taught us all to pray. Listen and repeat after me: "Our Father."'
And the first old man repeated after him, 'Our Father,' and the second said, 'Our Father,' and the third said, 'Our Father.'
'Which art in heaven,' continued the Bishop.
first hermit repeated, 'Which art in heaven,' but the second blundered
over the words, and the tall hermit could not say them properly. His
hair had grown over his mouth so that he could not speak plainly. The
very old hermit, having no teeth, also mumbled indistinctly.
Bishop repeated the words again, and the old men repeated them after
him. The Bishop sat down on a stone, and the old men stood before him,
watching his mouth, and repeating the words as he uttered them. And all
day long the Bishop laboured, saying a word twenty, thirty, a hundred
times over, and the old men repeated it after him. They blundered, and
he corrected them, and made them begin again.
The Bishop did not
leave off till he had taught them the whole of the Lord's prayer so
that they could not only repeat it after him, but could say it by
themselves. The middle one was the first to know it, and to repeat the
whole of it alone. The Bishop made him say it again and again, and at
last the others could say it too.
It was getting dark, and the
moon was appearing over the water, before the Bishop rose to return to
the vessel. When he took leave of the old men, they all bowed down to
the ground before him. He raised them, and kissed each of them, telling
them to pray as he had taught them. Then he got into the boat and
returned to the ship.
And as he sat in the boat and was rowed to
the ship he could hear the three voices of the hermits loudly repeating
the Lord's prayer. As the boat drew near the vessel their voices could
no longer be heard, but they could still be seen in the moonlight,
standing as he had left them on the shore, the shortest in the middle,
the tallest on the right, the middle one on the left. As soon as the
Bishop had reached the vessel and got on board, the anchor was weighed
and the sails unfurled. The wind filled them, and the ship sailed away,
and the Bishop took a seat in the stern and watched the island they had
left. For a time he could still see the hermits, but presently they
disappeared from sight, though the island was still visible. At last it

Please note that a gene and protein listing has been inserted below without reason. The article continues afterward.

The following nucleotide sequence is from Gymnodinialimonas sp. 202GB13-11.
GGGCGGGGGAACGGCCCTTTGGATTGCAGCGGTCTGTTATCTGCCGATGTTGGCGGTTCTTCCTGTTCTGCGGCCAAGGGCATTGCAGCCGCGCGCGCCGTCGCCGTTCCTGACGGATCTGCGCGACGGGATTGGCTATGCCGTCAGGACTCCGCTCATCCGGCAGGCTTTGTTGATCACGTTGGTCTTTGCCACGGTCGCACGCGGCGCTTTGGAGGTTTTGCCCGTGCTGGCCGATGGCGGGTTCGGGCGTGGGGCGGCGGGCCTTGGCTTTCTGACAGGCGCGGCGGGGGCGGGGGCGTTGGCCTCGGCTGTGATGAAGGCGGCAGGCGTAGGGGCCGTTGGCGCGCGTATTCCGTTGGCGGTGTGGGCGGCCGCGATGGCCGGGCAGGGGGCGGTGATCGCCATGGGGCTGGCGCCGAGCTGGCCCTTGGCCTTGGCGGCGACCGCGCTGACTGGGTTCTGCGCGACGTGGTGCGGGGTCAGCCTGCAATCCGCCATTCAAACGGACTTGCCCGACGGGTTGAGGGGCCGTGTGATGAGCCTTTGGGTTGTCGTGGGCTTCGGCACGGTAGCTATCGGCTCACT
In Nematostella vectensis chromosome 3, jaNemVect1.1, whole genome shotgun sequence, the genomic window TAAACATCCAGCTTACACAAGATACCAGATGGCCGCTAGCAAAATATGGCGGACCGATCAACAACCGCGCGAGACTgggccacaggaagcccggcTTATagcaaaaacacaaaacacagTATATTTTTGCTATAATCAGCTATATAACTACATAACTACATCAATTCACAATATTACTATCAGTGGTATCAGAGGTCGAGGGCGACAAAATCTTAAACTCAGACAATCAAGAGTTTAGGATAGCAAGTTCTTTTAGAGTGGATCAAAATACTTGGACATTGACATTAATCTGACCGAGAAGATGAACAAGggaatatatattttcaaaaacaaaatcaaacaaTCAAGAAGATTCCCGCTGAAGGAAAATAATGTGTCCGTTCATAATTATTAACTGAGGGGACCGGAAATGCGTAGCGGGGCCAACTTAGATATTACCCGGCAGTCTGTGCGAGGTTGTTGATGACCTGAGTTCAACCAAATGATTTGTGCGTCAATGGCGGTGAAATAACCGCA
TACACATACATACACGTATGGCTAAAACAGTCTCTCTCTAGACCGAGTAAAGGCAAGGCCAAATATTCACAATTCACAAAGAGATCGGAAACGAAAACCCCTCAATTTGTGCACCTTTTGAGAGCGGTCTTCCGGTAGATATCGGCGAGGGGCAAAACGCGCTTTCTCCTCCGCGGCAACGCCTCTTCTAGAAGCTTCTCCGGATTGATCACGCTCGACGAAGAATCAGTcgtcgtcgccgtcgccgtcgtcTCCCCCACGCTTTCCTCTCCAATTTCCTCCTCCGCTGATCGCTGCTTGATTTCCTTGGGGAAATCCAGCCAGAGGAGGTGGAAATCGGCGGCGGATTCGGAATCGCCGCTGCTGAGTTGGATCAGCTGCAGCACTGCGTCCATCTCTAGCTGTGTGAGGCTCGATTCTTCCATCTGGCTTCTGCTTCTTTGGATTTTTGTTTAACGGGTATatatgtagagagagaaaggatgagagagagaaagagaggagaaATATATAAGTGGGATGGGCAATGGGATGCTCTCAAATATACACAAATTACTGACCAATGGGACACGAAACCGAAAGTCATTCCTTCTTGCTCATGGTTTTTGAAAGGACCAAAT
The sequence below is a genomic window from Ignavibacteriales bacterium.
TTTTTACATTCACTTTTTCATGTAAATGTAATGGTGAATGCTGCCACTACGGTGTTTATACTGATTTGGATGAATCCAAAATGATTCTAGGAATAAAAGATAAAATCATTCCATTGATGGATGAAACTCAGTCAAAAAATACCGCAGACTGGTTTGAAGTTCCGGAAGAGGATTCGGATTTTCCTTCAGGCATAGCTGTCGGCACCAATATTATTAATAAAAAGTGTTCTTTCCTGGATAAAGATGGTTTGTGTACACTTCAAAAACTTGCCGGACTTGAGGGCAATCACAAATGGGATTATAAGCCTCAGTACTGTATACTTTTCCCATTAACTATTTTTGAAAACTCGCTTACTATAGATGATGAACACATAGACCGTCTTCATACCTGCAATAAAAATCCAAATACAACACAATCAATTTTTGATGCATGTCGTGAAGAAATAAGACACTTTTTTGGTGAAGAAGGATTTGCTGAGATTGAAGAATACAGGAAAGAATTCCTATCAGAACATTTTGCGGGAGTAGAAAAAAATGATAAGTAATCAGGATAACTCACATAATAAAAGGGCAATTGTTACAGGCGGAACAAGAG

too vanished, and only the sea was to be seen, rippling in the
The pilgrims lay down to sleep, and all was quiet on
deck. The Bishop did not wish to sleep, but sat alone at the stern,
gazing at the sea where the island was no longer visible, and thinking
of the good old men. He thought how pleased they had been to learn the
Lord's prayer; and he thanked God for having sent him to teach and help
such godly men.
So the Bishop sat, thinking, and gazing at the
sea where the island had disappeared. And the moonlight flickered
before his eyes, sparkling, now here, now there, upon the waves.
Suddenly he saw something white and shining, on the bright path which
the moon cast across the sea. Was it a seagull, or the little gleaming
sail of some small boat? The Bishop fixed his eyes on it, wondering.
must be a boat sailing after us,' thought he 'but it is overtaking us
very rapidly. It was far, far away a minute ago, but now it is much
nearer. It cannot be a boat, for I can see no sail; but whatever it may
be, it is following us, and catching us up.'
And he could not
make out what it was. Not a boat, nor a bird, nor a fish! It was too
large for a man, and besides a man could not be out there in the midst
of the sea. The Bishop rose, and said to the helmsman:
there, what is that, my friend? What is it?' the Bishop repeated,
though he could now see plainly what it was -- the three hermits
running upon the water, all gleaming white, their grey beards shining,
and approaching the ship as quickly as though it were not morning.
The steersman looked and let go the helm in terror.
'Oh Lord! The hermits are running after us on the water as though it were dry land!'
passengers hearing him, jumped up, and crowded to the stern. They saw
the hermits coming along hand in hand, and the two outer ones beckoning
the ship to stop. All three were gliding along upon the water without
moving their feet. Before the ship could be stopped, the hermits had
reached it, and raising their heads, all three as with one voice, began
'We have forgotten your teaching, servant of God. As
long as we kept repeating it we remembered, but when we stopped saying
it for a time, a word dropped out, and now it has all gone to pieces.
We can remember nothing of it. Teach us again.'
The Bishop crossed himself, and leaning over the ship's side, said:
'Your own prayer will reach the Lord, men of God. It is not for me to teach you. Pray for us sinners.
the Bishop bowed low before the old men; and they turned and went back
across the sea. And a light shone until daybreak on the spot where they
were lost to sight.
The Three Hermits by Leo Tolstoy (1886)